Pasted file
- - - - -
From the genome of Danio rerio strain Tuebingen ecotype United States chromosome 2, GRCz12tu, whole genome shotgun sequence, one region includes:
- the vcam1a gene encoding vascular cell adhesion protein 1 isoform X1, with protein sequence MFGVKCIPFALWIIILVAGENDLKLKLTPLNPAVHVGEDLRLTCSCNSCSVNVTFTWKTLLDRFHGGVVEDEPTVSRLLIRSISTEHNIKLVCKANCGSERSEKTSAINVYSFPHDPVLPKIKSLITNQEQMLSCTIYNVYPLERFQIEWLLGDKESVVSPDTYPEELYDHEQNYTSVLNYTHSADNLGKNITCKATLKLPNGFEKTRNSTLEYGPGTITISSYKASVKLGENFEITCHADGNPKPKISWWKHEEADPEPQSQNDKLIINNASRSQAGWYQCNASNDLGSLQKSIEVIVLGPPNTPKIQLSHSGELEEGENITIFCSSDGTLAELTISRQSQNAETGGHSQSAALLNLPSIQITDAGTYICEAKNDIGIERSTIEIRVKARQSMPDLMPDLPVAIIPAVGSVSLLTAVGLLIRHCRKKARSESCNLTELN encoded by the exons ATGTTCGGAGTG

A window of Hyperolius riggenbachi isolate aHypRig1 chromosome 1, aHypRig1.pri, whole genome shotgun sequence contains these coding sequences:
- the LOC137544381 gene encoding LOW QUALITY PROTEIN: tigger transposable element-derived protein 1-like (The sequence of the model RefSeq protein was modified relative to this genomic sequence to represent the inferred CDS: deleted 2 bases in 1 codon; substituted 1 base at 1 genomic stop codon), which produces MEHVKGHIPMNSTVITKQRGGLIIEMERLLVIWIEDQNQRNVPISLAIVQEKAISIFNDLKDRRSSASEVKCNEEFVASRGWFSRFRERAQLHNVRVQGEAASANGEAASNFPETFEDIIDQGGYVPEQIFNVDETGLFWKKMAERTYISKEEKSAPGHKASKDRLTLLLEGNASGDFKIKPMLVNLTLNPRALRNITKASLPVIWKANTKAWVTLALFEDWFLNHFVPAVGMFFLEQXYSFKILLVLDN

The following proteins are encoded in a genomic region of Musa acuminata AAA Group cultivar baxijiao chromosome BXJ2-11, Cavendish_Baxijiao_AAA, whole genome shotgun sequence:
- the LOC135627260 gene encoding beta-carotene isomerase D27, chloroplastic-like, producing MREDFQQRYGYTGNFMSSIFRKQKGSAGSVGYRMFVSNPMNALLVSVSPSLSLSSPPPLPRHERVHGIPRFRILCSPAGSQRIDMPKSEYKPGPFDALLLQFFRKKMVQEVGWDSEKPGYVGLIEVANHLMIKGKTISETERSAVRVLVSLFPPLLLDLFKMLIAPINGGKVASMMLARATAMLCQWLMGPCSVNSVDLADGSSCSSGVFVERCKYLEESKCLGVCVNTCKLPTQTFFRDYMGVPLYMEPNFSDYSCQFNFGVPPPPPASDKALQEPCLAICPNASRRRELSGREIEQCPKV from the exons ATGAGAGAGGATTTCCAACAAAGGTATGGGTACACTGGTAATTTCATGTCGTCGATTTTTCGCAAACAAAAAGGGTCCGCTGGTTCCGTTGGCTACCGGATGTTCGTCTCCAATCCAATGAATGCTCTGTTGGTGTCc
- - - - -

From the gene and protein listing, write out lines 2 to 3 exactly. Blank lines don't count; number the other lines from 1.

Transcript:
- the vcam1a gene encoding vascular cell adhesion protein 1 isoform X1, with protein sequence MFGVKCIPFALWIIILVAGENDLKLKLTPLNPAVHVGEDLRLTCSCNSCSVNVTFTWKTLLDRFHGGVVEDEPTVSRLLIRSISTEHNIKLVCKANCGSERSEKTSAINVYSFPHDPVLPKIKSLITNQEQMLSCTIYNVYPLERFQIEWLLGDKESVVSPDTYPEELYDHEQNYTSVLNYTHSADNLGKNITCKATLKLPNGFEKTRNSTLEYGPGTITISSYKASVKLGENFEITCHADGNPKPKISWWKHEEADPEPQSQNDKLIINNASRSQAGWYQCNASNDLGSLQKSIEVIVLGPPNTPKIQLSHSGELEEGENITIFCSSDGTLAELTISRQSQNAETGGHSQSAALLNLPSIQITDAGTYICEAKNDIGIERSTIEIRVKARQSMPDLMPDLPVAIIPAVGSVSLLTAVGLLIRHCRKKARSESCNLTELN encoded by the exons ATGTTCGGAGTG

A window of Hyperolius riggenbachi isolate aHypRig1 chromosome 1, aHypRig1.pri, whole genome shotgun sequence contains these coding sequences: